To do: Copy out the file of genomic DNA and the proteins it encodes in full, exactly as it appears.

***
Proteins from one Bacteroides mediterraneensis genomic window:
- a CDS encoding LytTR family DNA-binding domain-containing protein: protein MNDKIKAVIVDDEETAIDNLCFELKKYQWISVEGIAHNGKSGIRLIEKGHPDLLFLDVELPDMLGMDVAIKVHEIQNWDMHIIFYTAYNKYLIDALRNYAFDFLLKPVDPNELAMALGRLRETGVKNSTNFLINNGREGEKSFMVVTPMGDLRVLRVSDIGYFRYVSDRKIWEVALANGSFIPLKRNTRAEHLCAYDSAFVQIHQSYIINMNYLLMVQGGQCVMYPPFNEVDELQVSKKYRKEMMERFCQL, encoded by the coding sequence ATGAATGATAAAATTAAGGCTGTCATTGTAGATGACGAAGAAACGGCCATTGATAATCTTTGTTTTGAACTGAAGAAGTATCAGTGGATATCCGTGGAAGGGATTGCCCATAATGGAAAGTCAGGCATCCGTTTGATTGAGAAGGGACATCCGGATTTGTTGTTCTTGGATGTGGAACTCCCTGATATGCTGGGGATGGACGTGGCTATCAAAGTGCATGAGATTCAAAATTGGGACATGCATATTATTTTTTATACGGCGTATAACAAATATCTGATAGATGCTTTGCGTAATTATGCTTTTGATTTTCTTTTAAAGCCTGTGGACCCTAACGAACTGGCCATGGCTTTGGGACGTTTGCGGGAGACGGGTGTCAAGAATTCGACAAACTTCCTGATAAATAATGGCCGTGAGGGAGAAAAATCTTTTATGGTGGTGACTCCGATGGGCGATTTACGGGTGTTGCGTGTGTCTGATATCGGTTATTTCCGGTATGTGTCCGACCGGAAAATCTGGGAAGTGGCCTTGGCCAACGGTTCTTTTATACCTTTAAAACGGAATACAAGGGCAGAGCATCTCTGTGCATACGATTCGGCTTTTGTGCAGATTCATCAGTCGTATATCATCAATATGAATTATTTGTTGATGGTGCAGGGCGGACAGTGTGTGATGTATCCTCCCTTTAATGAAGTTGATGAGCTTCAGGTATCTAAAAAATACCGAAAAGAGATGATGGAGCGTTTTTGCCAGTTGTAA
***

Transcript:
Proteins from one Bacteroides mediterraneensis genomic window:
- a CDS encoding LytTR family DNA-binding domain-containing protein: protein MNDKIKAVIVDDEETAIDNLCFELKKYQWISVEGIAHNGKSGIRLIEKGHPDLLFLDVELPDMLGMDVAIKVHEIQNWDMHIIFYTAYNKYLIDALRNYAFDFLLKPVDPNELAMALGRLRETGVKNSTNFLINNGREGEKSFMVVTPMGDLRVLRVSDIGYFRYVSDRKIWEVALANGSFIPLKRNTRAEHLCAYDSAFVQIHQSYIINMNYLLMVQGGQCVMYPPFNEVDELQVSKKYRKEMMERFCQL, encoded by the coding sequence ATGAATGATAAAATTAAGGCTGTCATTGTAGATGACGAAGAAACGGCCATTGATAATCTTTGTTTTGAACTGAAGAAGTATCAGTGGATATCCGTGGAAGGGATTGCCCATAATGGAAAGTCAGGCATCCGTTTGATTGAGAAGGGACATCCGGATTTGTTGTTCTTGGATGTGGAACTCCCTGATATGCTGGGGATGGACGTGGCTATCAAAGTGCATGAGATTCAAAATTGGGACATGCATATTATTTTTTATACGGCGTATAACAAATATCTGATAGATGCTTTGCGTAATTATGCTTTTGATTTTCTTTTAAAGCCTGTGGACCCTAACGAACTGGCCATGGCTTTGGGACGTTTGCGGGAGACGGGTGTCAAGAATTCGACAAACTTCCTGATAAATAATGGCCGTGAGGGAGAAAAATCTTTTATGGTGGTGACTCCGATGGGCGATTTACGGGTGTTGCGTGTGTCTGATATCGGTTATTTCCGGTATGTGTCCGACCGGAAAATCTGGGAAGTGGCCTTGGCCAACGGTTCTTTTATACCTTTAAAACGGAATACAAGGGCAGAGCATCTCTGTGCATACGATTCGGCTTTTGTGCAGATTCATCAGTCGTATATCATCAATATGAATTATTTGTTGATGGTGCAGGGCGGACAGTGTGTGATGTATCCTCCCTTTAATGAAGTTGATGAGCTTCAGGTATCTAAAAAATACCGAAAAGAGATGATGGAGCGTTTTTGCCAGTTGTAA